Weight training is one of the most versatile types of training anyone can do, but it’s easy to see it as mainly focused on building muscle and losing weight.
This traditional style of training focuses on heavy weights, fairly low reps, high intensity and is the type of training used by bodybuilders, powerlifters, and Olympic lifters. This style of weight lifting is anaerobic and is the most popular and well-known type of weight training.
However, there are other ways to incorporate weight training into your exercise regime and there are programs that have turned weight training into an aerobic form of exercise.
Circuit training is the most common form of aerobic weight training, but there are also alternatives such as CrossFit that take weight lifting and use it to improve cardiovascular endurance as well as physical strength and endurance.
Whether you decide to train aerobic or anaerobically is really a matter of how you prefer to train or what your fitness goals are.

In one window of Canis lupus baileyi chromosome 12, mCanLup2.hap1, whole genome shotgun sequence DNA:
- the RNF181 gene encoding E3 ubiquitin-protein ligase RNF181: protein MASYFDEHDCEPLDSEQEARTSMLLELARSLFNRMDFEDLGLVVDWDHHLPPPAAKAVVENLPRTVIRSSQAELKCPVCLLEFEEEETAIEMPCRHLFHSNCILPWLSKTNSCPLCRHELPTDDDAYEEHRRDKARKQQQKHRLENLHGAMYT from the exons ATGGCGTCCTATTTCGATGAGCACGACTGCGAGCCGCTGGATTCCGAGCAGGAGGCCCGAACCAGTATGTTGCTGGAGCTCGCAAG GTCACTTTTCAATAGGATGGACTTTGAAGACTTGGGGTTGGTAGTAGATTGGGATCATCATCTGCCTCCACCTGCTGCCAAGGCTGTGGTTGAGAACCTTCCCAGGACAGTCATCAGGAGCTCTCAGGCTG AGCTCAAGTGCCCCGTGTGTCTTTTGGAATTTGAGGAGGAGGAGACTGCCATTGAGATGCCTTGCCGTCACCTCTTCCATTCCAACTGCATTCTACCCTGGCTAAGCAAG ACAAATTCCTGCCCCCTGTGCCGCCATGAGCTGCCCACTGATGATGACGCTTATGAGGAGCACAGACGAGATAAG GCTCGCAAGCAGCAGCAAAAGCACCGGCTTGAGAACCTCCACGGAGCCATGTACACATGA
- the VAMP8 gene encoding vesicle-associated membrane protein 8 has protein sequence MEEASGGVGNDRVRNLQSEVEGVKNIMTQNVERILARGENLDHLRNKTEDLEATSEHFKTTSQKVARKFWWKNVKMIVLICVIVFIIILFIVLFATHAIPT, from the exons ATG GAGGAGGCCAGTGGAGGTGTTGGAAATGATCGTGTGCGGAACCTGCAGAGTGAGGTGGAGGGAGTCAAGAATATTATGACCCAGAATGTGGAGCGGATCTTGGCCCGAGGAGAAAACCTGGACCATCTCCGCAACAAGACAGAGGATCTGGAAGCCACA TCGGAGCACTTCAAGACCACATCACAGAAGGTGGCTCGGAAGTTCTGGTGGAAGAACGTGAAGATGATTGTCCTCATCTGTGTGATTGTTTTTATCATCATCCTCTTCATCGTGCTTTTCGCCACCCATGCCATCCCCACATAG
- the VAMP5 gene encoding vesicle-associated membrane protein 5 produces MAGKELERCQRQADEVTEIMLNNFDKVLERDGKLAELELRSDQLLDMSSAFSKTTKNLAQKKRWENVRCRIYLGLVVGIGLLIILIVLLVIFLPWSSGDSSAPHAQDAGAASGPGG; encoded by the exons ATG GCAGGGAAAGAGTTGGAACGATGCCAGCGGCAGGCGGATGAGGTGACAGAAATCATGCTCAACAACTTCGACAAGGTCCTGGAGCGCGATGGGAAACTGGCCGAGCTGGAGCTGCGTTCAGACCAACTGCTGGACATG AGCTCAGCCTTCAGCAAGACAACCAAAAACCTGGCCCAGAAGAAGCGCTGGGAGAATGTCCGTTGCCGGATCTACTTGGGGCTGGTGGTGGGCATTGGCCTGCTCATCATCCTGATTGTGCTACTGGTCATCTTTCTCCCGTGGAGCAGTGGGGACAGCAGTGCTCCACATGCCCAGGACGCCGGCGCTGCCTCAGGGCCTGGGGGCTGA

Anaerobic training focuses on short bursts of intense exercise that use anywhere from 80 to 100% of your maximum exertion for each part of the exercise. The goal of this type of training is to develop your power, explosiveness, and strength.
Aerobic training is geared towards longer, less intense bursts of exercise that use between 60 to 80 percent of your exertion in order to build endurance.
Mixed into both of these are other types of training such as calisthenics, plyometrics, and isometrics which can all be used as a part of either style of exercise. Flexibility training such as yoga and pilates is also often mixed in to help prevent injury.
What does aerobic actually mean?
Aerobic exercise refers to the availability of oxygen, an adequate amount of which is required to meet energy requirements during exercise. Without getting too scientific, the body needs an adequate amount of oxygen for cellular respiration to function properly. If oxygen availability is too low, the body will use other processes to produce energy, which is known as anaerobic exercise.